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Murdoch and Jobs – Frenemies of the Internet

November 22, 2010

Now we know why James Murdoch, heir apparent at NewsCorp, has been so messianic about the iPad recently. The Times/Sunday Times “apps” experiment is merely part of a bigger picture – perhaps a small one at that.

It has emerged – rather curiously via US fashion industry journal Women’s Wear Daily – that Murdoch Sr is working closely with Apple chief executive Steve Jobs on launching an entirely new, exclusively apps-driven newspaper (there will be no website or print ancillaries) that can be purchased on an iPad. Other tablet formats may follow (though Jobs’ views on this egalitarian gesture are unknown). What we can say is that the news vehicle will be called the Daily, that it will appear as early as the end of this month, that it has an upmarket skew, that it will cost 99 cents a week, and that it will probably be edited by NewsCorp’s blue-eyed boy Jesse Angelo, currently managing editor of The New York Post.

For the fuller implications of a personal alliance between these towering giants of the media and technology worlds, turn to Tim Berners-Lee. Spookily but – so far as I know – entirely independently, the founder of the internet has just published in Scientific American a searching critique of what he regards as internet abuse. Unwittingly, it provides considerable insight into why Murdoch and Jobs are batting in the same team.

Berners-Lee casts his net widely. He sees the internet – once a kind of communitarian brotherhood in virtual space – as increasingly under siege. The attack on its ‘inalienable’ freedoms comes from a number of sources, many of which are themselves firmly rooted in web culture. High on his list of targets, for example, are social networking sites such as Facebook and LinkedIn. To these he adds Google and US telecoms carrier Verizon, which earlier this year struck an agreement to exempt mobile access to the internet from web neutrality; that is, from the accepted principle that no web service may be prioritised over another by a pricing structure imposed on its delivery. And finally, he rounds on mobile and desktop applications – Apple’s in particular – which operate behind a walled garden of restricted access.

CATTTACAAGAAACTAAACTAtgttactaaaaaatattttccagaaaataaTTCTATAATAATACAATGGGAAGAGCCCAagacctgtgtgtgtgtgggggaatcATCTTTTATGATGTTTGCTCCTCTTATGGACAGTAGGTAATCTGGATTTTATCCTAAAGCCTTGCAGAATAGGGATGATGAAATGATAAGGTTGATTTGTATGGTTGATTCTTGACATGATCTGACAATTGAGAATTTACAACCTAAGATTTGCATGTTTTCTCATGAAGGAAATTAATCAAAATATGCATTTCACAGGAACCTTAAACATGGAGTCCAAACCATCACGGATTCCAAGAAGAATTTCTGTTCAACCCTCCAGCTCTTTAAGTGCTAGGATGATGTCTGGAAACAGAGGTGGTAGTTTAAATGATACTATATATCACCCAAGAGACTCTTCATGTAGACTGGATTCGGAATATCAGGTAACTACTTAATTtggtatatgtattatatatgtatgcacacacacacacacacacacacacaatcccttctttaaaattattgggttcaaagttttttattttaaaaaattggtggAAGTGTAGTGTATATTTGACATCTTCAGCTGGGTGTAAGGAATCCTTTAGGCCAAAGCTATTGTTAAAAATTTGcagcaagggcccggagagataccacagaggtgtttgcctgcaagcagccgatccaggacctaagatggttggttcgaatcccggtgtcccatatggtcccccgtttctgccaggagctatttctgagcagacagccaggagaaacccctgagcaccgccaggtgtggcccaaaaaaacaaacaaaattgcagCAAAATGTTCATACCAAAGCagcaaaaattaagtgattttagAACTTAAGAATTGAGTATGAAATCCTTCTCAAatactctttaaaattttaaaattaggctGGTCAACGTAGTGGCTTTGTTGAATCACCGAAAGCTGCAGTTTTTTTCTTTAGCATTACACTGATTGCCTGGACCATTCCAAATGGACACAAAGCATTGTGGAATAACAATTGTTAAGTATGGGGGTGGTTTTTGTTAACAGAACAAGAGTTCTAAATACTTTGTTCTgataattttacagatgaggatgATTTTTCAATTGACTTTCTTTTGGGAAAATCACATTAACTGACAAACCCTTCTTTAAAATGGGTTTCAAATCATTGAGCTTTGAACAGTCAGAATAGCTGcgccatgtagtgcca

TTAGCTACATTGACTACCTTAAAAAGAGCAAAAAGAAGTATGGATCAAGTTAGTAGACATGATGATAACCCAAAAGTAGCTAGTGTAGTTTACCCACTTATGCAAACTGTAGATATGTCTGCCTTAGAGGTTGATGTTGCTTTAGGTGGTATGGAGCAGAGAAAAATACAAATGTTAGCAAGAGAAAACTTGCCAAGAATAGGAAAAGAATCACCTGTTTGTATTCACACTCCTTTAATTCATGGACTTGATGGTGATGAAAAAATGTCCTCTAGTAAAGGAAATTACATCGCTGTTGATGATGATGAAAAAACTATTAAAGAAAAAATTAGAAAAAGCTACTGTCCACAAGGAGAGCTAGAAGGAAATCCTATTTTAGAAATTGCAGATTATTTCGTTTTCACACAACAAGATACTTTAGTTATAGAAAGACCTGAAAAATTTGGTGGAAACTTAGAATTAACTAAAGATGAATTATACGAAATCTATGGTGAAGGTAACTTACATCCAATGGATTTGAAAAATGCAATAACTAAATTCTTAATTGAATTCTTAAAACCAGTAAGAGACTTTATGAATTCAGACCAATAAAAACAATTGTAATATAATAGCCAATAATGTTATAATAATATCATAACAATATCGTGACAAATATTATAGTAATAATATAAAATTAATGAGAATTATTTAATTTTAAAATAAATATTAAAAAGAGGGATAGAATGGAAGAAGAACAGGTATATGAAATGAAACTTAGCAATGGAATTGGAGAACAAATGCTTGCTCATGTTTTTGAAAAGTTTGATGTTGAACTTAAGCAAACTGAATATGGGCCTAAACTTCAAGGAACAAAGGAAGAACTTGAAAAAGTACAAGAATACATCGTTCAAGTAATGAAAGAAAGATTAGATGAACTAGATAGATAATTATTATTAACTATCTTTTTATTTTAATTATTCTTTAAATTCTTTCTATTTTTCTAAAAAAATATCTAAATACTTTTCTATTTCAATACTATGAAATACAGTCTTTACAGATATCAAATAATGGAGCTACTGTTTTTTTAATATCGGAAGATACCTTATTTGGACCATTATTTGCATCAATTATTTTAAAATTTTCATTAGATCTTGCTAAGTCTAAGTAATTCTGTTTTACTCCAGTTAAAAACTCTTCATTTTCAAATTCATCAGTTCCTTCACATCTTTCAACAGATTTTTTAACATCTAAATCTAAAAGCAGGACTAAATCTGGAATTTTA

Berners-Lee’s wider point is that these forces have something in common. Each in its separate way is parcelling out the freedom to communicate on the internet by hiving off “silos of content”. Berners-Lee believes this development is a Bad Thing, because it will eventually choke off innovation by creating a more fragmented internet.

There is, however, another way of looking at Berners-Lee’s argument – and one likely to find far more favour with Messrs Murdoch and Jobs: turn it on its head.

While the internet remains a free, or “near-perfect” (in the economist’s jargon) market, no one can enjoy a lasting commercial advantage. Look no further than the record industry, or the media itself. This is good for internet joyriders, who want their news, views and music free, but unsustainable in the wider capitalist economy. Without a carefully managed investment programme and the principle of reasonable investor returns, innovation on the internet is just as likely to be stunted as it is by the dark forces of silo monopolies that Berners-Lee sees gathering on the virtual horizon.

Murdoch and Jobs have every reason to cooperate. The internet may, in the longer run, have much to lose if they do not.

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James Murdoch’s faith in iPad ‘flagship products’ is misplaced

November 12, 2010

Here’s a sentence to savour. “Our flagship newspaper products are our iPad apps,” says James Murdoch, speaking at the Monaco Media Forum.

If that’s the case – I’m tempted to say – then we’re all in trouble; those of us in publishing at any rate. Certainly a recent study published by MediaVest, the global media buying outfit, doesn’t give room for much optimism. The 1500 people polled about their use of the iPad seemed to have a host of other preoccupations – such as reading books, managing personal calendars, watching video, accessing maps, listening to the radio – before they got round to reviewing a publication. Top of MediaVest’s Must Try Harder list were magazine publishers, but I suspect the news business was not all that far out front either.

In fairness, the survey was compiled back in July – practically a Pre-Cambrian era in terms of iPad experience; although that’s not exactly a reason for complacency. Have things moved on since then?